The gloomy apprehension of being totally deprived of my sight was distressing beyond description. I not only anticipated the misfortune of being obliged forever to relinquish those literary pursuits which had constituted so much of my enjoyment during life, and was at this time my only resource for a subsistence. . . . At length, by the advice of a respectable friend, I applied to Dr. Jeffries; and by assiduously following his prescription for about two years, I partially recovered my sight. For the encouragement of those who are troubled with similar complaints, I would mention, that when I first consulted the doctor, he had not any expectation my eyes would recover so as to enable me to make the use of them I have since done. But by applying laudanum and sea water several times in the course of a day, for two years, I recovered so far as to resume my studies; and by employing an amanuensis to assist me in transcribing my manuscript, I was enabled to print the work in 1799.

Hannah was careful in her work to give credit where it was due.

Preciously to putting the copy to the press, I consulted all the living authors, and showed them the use I had made of their works in my compilation, and they did not make any objection. As my eyes were still weak, I could not bestow the same attention in condensing the last part of my History, as the first; and consequently the History of the American Revoluton was much more prolix than I originally intended. In giving an account of the war, my ignorance of military terms rendered it necessary to transcribe more from Dr. [David] Ramsay’s History, that I had done in any other part of the work. I therefore wrote an apology to the doctor, and had the satisfaction of receiving in return a very interesting letter from Mrs. Ramsay, expressing her approbation of my work, and inclosing a bill of ten dollars.

Although she had intended to solicit subscriptions to defray the cost of printing. the problem with her eyes prevented her from doing so. She had to publish the work entirely at her own expense.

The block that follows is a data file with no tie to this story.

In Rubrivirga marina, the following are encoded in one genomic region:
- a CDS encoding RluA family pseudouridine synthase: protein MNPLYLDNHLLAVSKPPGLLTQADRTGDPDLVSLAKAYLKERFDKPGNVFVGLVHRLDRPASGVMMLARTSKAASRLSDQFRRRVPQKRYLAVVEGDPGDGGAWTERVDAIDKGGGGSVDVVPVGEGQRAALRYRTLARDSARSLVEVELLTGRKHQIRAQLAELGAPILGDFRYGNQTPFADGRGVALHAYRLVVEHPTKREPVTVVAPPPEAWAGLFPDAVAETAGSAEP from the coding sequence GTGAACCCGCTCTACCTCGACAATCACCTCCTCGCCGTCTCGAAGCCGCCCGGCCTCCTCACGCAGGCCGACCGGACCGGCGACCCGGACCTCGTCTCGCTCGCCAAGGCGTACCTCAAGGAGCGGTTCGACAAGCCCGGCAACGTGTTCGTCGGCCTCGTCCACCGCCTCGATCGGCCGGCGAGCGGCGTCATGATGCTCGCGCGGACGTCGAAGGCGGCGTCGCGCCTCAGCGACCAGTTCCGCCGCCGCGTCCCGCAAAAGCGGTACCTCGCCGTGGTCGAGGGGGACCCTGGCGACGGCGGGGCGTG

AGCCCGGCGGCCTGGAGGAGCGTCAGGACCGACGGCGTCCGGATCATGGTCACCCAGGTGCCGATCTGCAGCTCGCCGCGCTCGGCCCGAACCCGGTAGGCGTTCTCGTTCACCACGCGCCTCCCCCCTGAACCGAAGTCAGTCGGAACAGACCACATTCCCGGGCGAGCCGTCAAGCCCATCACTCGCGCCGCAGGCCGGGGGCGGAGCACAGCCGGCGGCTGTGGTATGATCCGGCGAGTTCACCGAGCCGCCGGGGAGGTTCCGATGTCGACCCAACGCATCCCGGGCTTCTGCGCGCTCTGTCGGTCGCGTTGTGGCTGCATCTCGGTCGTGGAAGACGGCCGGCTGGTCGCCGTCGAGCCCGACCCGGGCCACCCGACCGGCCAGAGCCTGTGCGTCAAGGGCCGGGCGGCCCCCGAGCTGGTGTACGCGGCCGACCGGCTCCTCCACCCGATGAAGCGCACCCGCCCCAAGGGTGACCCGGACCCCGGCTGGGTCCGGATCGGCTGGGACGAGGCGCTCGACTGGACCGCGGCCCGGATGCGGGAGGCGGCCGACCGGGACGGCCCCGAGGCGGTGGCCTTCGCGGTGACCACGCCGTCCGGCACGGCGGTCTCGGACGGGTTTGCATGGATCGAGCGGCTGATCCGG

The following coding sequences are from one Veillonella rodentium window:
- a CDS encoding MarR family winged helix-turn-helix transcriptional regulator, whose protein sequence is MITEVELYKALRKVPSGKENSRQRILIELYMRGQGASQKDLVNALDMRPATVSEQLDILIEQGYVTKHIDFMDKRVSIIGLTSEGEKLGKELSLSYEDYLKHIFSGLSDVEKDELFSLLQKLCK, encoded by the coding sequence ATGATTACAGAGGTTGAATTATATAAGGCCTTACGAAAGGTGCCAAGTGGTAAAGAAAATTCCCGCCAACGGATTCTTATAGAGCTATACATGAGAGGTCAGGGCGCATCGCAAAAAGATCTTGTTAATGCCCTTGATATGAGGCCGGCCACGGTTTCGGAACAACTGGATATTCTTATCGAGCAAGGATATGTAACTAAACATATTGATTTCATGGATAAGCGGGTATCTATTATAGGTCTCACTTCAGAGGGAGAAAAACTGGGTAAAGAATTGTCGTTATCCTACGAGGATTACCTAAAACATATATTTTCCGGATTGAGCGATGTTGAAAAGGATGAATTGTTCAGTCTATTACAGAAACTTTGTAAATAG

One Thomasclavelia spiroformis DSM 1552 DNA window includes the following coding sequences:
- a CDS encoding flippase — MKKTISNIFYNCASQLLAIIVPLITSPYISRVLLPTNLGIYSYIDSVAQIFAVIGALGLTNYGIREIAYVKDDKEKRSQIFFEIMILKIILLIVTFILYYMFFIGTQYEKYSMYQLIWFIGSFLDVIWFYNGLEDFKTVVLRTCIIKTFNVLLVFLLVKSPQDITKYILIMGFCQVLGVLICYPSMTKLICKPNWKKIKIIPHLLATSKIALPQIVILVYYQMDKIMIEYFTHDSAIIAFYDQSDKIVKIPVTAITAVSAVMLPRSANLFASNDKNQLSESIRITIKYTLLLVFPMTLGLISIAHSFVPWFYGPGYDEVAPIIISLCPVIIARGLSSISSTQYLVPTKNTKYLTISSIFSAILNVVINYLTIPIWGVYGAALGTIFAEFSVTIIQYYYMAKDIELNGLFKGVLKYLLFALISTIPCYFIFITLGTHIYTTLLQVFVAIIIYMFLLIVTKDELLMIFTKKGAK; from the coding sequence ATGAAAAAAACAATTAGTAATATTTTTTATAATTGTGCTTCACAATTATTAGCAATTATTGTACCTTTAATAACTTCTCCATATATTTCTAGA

A Memoir of Miss Hannah Adams 1755-1831 (Boston: Grey and Bowen, 1832), pp 22-27.

posted March 17th, 2016 by Janet, comments (0), CATEGORIES: Adams, Hannah,Illness,Medicine,Research

“my happiness chiefly consisted in literary pursuits”

In her Memoir, HANNAH ADAMS discussed other influences on her life and education. After her mother and a beloved aunt died, and her father’s failure in trade, she described what her life was like and how she found ways to expand her knowledge despite her lack of means.

My life passed in seclusion, with gloomy prospects before me, and surrounded with various perplexities from which I could not extricate myself. The solitude in which I lived was, however, to me preferable to society in general; and to that, and to my natural singularity, I must impute the awkwardness of manners, of which I never could divest myself at an advanced period of life. A consciousness of this awkwardness produced a dislike to the company of strangers. those who have been accustomed to general society when young, can scarcely imagine the trembling timidity I felt, when introduced to my superiors in circumstances and education. I, however, enjoyed society upon a small scale. I had a few dear friends (for novels had taught me to be very romantic,) who were chiefly in indigent circumstances, and like myself had imbibed a taste for reading, and were particularly fond of poetry and novels. Most of them wrote verses, which were read and admired by the whole little circle. Our mutual love of literature, want of fortune, and indifference to the society of those whose minds were wholly uncultivated, served to cement a union between us, which was interrupted only by the removal of parties to distant places, and dissolved only by their death. . . .
Still, however, I was blessed with a sister of similar tastes and sentiments, but very different in her disposition. I was warm and irritable in my temper; she, placid and even. I was fluctuating and undecided: she, steady and judicious. I was extremely timid; she blended softness with courage and fortitude. I was inclined to be melancholy, though sometimes in high spirits; she was uniformly serene and cheerful. I placed the strongest reliance upon her judgment, and as she was older than myself, she seemed the maternal friend as well as the best of sisters. In short,”she was my guide, my friend, my earthly all.